Dayton’s elected leaders appear to be on board with widening U.S. 35, which supporters say will help ease traffic congestion in a notorious bottleneck.
Today, the Dayton City Commission had a first reading of an ordinance consenting to the state’s plan to widen U.S. 35, starting in 2021.
The project will widen the roadway to three lanes from two in each direction from Livingston Avenue east to the city limit.
U.S. 35 has three lanes in each direction across most of the city, starting on the west side of the Great Miami River.
The state will pay 100 percent of the cost of the project, which is expected to get underway beginning in the spring of 2021.
The city did not want to put money into this project, and it hasn’t, but it is willing to support the project if it’s what the region wants, said Dayton Mayor Nan Whaley.
Whaley said the Dayton region has some of the lowest levels of traffic congestion in the nation, and it is really easy to get around the city.
“Here in Dayton, you can get anywhere in 10 to 15 minutes,” she said.
Traffic backs up daily on U.S. 35, but it’s not a long wait compared to other U.S. cities, Whaley said.
“The community’s expectation for being able to sit in no traffic all the time is what this is about,” she said. “That expectation will continue to be met.”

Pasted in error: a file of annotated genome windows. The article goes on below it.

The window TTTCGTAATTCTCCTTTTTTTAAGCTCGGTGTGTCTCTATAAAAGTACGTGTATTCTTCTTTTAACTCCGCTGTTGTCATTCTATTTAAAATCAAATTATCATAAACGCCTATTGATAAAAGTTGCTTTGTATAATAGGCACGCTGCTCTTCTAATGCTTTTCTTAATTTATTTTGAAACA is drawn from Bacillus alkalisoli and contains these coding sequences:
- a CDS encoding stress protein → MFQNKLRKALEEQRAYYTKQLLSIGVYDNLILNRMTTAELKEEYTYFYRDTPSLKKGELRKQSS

Studies and some local groups have long called for extending U.S. 35’s three lanes out from Livingston Avenue to U.S. 675.
“As you know, it’s been priority No. 1 for years,” Brian Martin, executive director of the Miami Valley Regional Planning Commission, said last fall.
In addition to widening the road from four to six lanes between Steve Whalen Boulevard and I-675, the project also will construct a median wall in that area and will result in lighting and signal upgrades, said Mandi Dillon, spokesperson with the Ohio Department of Transportation.
“This is a $14 million dollar construction project which will add a third lane in each direction to alleviate congestion during peak hours and improve safety along U.S. 35 in that area,” Dillon said.
The project is expected to wrap up in the fall of 2022 or the spring of 2023.
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